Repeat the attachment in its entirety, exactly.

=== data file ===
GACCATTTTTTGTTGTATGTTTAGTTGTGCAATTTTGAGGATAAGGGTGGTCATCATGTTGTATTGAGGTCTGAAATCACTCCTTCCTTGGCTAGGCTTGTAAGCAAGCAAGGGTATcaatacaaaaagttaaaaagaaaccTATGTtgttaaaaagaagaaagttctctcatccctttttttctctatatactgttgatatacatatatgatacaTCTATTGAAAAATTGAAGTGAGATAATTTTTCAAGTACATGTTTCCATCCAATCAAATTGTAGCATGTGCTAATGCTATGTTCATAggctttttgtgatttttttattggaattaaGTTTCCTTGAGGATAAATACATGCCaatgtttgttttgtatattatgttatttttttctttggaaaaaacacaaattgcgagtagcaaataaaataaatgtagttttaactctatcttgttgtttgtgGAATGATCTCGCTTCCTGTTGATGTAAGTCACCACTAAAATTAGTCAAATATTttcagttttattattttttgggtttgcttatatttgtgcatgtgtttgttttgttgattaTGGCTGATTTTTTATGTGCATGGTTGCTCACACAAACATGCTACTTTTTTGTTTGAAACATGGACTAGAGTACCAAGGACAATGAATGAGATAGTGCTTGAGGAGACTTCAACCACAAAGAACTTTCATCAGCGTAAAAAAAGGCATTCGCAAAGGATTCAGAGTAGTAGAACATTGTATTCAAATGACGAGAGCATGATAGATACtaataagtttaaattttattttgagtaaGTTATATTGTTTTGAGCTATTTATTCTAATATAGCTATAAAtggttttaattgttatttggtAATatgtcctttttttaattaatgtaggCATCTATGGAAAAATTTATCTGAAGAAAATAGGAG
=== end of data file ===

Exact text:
GACCATTTTTTGTTGTATGTTTAGTTGTGCAATTTTGAGGATAAGGGTGGTCATCATGTTGTATTGAGGTCTGAAATCACTCCTTCCTTGGCTAGGCTTGTAAGCAAGCAAGGGTATcaatacaaaaagttaaaaagaaaccTATGTtgttaaaaagaagaaagttctctcatccctttttttctctatatactgttgatatacatatatgatacaTCTATTGAAAAATTGAAGTGAGATAATTTTTCAAGTACATGTTTCCATCCAATCAAATTGTAGCATGTGCTAATGCTATGTTCATAggctttttgtgatttttttattggaattaaGTTTCCTTGAGGATAAATACATGCCaatgtttgttttgtatattatgttatttttttctttggaaaaaacacaaattgcgagtagcaaataaaataaatgtagttttaactctatcttgttgtttgtgGAATGATCTCGCTTCCTGTTGATGTAAGTCACCACTAAAATTAGTCAAATATTttcagttttattattttttgggtttgcttatatttgtgcatgtgtttgttttgttgattaTGGCTGATTTTTTATGTGCATGGTTGCTCACACAAACATGCTACTTTTTTGTTTGAAACATGGACTAGAGTACCAAGGACAATGAATGAGATAGTGCTTGAGGAGACTTCAACCACAAAGAACTTTCATCAGCGTAAAAAAAGGCATTCGCAAAGGATTCAGAGTAGTAGAACATTGTATTCAAATGACGAGAGCATGATAGATACtaataagtttaaattttattttgagtaaGTTATATTGTTTTGAGCTATTTATTCTAATATAGCTATAAAtggttttaattgttatttggtAATatgtcctttttttaattaatgtaggCATCTATGGAAAAATTTATCTGAAGAAAATAGGAG